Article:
Calcutta, Oct. 8: Legal advice has held that the Bengal government can process the lone formal bid by Indian Oil Corporation for the state’s shares in Haldia Petrochemicals Ltd.
If the government accepts the legal advice, the key question will be if the IOC offer has matched the reserve price that is expected to be discussed by a group of ministers tomorrow. The offer has to match or cross the reserve price for the process to continue.
The legal firm advising the state on the divestment process feels that the right of first refusal HPL’s existing private promoter, The Chatterjee Group (TCG), enjoys could be construed as the second bid.
“The state officials were told that TCG has a right to make a bid to match the IOC price quote. Hence, there will be two bids in the process,” said a source.
In the absence of a formal bid by Reliance Industries Ltd and others that initially evinced interest, IOC remains the sole bidder in the field for the 39.9 per cent shares owned by the state government.
Had the solitary bidder been a private firm, the government would have found it difficult to go ahead with the process. The legal opinion has made the IOC bid even more palatable but the decision lies with the political leadership.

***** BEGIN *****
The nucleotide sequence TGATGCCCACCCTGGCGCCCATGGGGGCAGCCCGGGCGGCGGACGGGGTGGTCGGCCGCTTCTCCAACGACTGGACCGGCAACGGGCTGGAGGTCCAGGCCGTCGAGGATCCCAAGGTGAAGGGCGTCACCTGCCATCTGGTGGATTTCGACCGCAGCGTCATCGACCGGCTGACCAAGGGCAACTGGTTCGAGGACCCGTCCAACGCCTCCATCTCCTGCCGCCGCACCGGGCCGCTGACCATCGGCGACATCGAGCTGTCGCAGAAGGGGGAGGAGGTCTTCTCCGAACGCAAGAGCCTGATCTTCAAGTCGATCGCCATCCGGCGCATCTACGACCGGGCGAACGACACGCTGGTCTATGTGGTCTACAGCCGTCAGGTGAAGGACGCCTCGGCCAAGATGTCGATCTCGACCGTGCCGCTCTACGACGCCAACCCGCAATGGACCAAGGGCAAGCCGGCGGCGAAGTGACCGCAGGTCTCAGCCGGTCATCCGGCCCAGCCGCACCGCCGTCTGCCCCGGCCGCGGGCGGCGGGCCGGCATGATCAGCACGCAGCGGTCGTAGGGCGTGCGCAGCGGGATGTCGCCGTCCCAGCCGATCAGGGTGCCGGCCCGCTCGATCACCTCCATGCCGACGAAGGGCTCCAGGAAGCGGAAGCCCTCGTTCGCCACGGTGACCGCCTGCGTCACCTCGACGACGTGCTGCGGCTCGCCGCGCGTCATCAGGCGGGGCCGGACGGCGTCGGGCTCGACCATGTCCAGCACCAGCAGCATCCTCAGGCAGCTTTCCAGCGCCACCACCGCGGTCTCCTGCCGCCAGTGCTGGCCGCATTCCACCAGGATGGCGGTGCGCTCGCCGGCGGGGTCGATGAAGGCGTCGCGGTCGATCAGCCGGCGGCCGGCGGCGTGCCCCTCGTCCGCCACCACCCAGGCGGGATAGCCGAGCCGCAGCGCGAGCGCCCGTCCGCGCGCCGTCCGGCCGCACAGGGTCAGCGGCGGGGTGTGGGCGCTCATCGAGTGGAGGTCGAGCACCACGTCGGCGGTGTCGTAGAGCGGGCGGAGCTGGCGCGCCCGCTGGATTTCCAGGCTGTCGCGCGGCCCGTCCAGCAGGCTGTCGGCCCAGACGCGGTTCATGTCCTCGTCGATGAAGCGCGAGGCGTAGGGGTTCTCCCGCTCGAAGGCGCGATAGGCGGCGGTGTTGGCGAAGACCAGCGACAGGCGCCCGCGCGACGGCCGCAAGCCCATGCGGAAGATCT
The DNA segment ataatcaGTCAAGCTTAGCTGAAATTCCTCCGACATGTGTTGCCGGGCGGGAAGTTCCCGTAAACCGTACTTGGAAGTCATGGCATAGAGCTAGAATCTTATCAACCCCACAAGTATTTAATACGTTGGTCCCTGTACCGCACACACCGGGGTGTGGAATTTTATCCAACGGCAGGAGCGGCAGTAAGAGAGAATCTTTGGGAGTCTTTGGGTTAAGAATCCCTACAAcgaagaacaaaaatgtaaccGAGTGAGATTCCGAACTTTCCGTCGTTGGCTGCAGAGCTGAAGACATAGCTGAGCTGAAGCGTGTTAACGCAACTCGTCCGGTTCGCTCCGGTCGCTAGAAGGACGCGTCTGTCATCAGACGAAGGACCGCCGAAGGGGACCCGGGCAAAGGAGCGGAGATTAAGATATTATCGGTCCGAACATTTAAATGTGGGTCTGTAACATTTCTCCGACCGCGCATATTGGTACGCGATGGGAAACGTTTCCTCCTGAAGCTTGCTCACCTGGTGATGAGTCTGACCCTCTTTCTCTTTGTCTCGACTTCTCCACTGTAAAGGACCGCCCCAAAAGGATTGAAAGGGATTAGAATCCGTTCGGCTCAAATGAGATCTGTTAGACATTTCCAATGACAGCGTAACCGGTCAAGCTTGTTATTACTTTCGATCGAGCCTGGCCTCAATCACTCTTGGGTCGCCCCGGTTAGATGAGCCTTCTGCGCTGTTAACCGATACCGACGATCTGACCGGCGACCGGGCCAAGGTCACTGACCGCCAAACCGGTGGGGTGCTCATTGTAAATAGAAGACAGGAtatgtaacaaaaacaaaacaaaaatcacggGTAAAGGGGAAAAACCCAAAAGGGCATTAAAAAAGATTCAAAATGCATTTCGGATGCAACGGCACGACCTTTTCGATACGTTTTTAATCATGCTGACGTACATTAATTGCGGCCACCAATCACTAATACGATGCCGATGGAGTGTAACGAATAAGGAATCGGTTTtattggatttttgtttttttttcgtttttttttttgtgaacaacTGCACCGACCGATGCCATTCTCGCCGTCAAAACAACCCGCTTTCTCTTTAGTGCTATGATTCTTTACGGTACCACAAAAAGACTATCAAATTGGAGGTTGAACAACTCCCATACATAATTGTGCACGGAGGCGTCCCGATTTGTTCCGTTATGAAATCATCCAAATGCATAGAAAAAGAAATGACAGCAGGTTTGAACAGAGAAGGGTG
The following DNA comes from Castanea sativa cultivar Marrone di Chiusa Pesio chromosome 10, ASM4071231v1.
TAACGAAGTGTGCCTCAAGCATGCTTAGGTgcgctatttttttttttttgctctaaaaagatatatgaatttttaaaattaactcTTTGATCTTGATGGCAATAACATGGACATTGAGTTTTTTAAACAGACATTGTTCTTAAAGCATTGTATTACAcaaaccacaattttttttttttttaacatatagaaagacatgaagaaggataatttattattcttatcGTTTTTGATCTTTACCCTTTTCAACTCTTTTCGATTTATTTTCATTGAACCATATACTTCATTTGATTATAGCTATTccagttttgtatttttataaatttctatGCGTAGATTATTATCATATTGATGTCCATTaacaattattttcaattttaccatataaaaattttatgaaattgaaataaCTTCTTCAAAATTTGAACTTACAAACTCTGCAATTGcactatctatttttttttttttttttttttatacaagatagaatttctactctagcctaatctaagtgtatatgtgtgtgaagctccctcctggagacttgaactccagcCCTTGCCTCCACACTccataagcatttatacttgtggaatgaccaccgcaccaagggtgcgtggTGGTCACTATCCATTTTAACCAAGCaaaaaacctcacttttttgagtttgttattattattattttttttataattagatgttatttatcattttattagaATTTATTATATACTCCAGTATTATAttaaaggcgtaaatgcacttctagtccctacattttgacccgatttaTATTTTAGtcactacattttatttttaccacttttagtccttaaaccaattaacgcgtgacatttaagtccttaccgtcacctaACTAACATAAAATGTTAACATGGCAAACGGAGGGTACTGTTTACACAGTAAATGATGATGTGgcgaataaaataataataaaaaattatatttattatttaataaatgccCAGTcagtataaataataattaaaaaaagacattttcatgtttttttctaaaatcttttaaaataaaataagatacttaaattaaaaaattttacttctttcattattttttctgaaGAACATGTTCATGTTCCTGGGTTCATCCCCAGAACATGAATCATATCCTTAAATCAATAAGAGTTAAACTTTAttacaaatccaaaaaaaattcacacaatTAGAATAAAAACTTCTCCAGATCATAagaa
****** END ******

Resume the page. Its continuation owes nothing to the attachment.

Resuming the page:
If the government decides to continue the process with one bidder, the focus will shift to the IOC’s offer price — a point of feverish speculation among several officials today.
The bid has not been opened yet but the speculative suggestions ranged from Rs 8.5 a share (below the Rs 10 face value of each share) to Rs 19.
In 2005, when the Left was in power, TCG was offered the government shares (numbering 67.5 crore) at Rs 28.80 apiece. But HPL’s value has eroded since then and its net worth has been nearly wiped out.
Another factor that is expected to weigh on the offer price is a 345-day window that is available to the government to close the entire deal. According to the share purchase agreement, the entire process will be completed by September 2014.
Till the full deal goes through, the share purchaser will not be able to influence decision-making in HPL. This means if the losses continue to mount in the interlude, they have to be borne also by the purchaser waiting in the wings.